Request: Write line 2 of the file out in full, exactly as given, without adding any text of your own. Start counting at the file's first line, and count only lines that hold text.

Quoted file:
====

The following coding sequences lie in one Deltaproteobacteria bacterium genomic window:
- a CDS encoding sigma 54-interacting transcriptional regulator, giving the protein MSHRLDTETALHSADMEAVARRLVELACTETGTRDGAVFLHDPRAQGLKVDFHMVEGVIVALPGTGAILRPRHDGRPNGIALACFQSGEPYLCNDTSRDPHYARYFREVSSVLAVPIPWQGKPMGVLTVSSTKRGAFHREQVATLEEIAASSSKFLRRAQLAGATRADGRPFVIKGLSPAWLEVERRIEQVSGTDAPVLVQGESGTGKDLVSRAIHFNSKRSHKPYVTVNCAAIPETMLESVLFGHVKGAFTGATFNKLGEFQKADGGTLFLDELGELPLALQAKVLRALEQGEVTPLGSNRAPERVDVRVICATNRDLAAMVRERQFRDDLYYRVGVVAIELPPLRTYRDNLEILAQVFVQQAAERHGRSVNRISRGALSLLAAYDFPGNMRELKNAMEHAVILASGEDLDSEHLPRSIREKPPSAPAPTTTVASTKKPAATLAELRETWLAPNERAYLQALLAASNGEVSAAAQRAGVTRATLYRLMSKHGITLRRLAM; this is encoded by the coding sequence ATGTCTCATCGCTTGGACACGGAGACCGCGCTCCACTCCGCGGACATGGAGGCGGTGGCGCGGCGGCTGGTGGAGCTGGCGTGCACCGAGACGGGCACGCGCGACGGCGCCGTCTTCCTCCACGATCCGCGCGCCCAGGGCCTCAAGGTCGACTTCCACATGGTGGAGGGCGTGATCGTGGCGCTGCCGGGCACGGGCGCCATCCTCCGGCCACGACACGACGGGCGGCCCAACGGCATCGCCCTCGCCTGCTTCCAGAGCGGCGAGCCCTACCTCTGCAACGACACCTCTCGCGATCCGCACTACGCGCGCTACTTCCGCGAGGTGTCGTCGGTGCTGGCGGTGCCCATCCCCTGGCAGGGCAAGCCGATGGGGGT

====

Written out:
- a CDS encoding sigma 54-interacting transcriptional regulator, giving the protein MSHRLDTETALHSADMEAVARRLVELACTETGTRDGAVFLHDPRAQGLKVDFHMVEGVIVALPGTGAILRPRHDGRPNGIALACFQSGEPYLCNDTSRDPHYARYFREVSSVLAVPIPWQGKPMGVLTVSSTKRGAFHREQVATLEEIAASSSKFLRRAQLAGATRADGRPFVIKGLSPAWLEVERRIEQVSGTDAPVLVQGESGTGKDLVSRAIHFNSKRSHKPYVTVNCAAIPETMLESVLFGHVKGAFTGATFNKLGEFQKADGGTLFLDELGELPLALQAKVLRALEQGEVTPLGSNRAPERVDVRVICATNRDLAAMVRERQFRDDLYYRVGVVAIELPPLRTYRDNLEILAQVFVQQAAERHGRSVNRISRGALSLLAAYDFPGNMRELKNAMEHAVILASGEDLDSEHLPRSIREKPPSAPAPTTTVASTKKPAATLAELRETWLAPNERAYLQALLAASNGEVSAAAQRAGVTRATLYRLMSKHGITLRRLAM; this is encoded by the coding sequence ATGTCTCATCGCTTGGACACGGAGACCGCGCTCCACTCCGCGGACATGGAGGCGGTGGCGCGGCGGCTGGTGGAGCTGGCGTGCACCGAGACGGGCACGCGCGACGGCGCCGTCTTCCTCCACGATCCGCGCGCCCAGGGCCTCAAGGTCGACTTCCACATGGTGGAGGGCGTGATCGTGGCGCTGCCGGGCACGGGCGCCATCCTCCGGCCACGACACGACGGGCGGCCCAACGGCATCGCCCTCGCCTGCTTCCAGAGCGGCGAGCCCTACCTCTGCAACGACACCTCTCGCGATCCGCACTACGCGCGCTACTTCCGCGAGGTGTCGTCGGTGCTGGCGGTGCCCATCCCCTGGCAGGGCAAGCCGATGGGGGT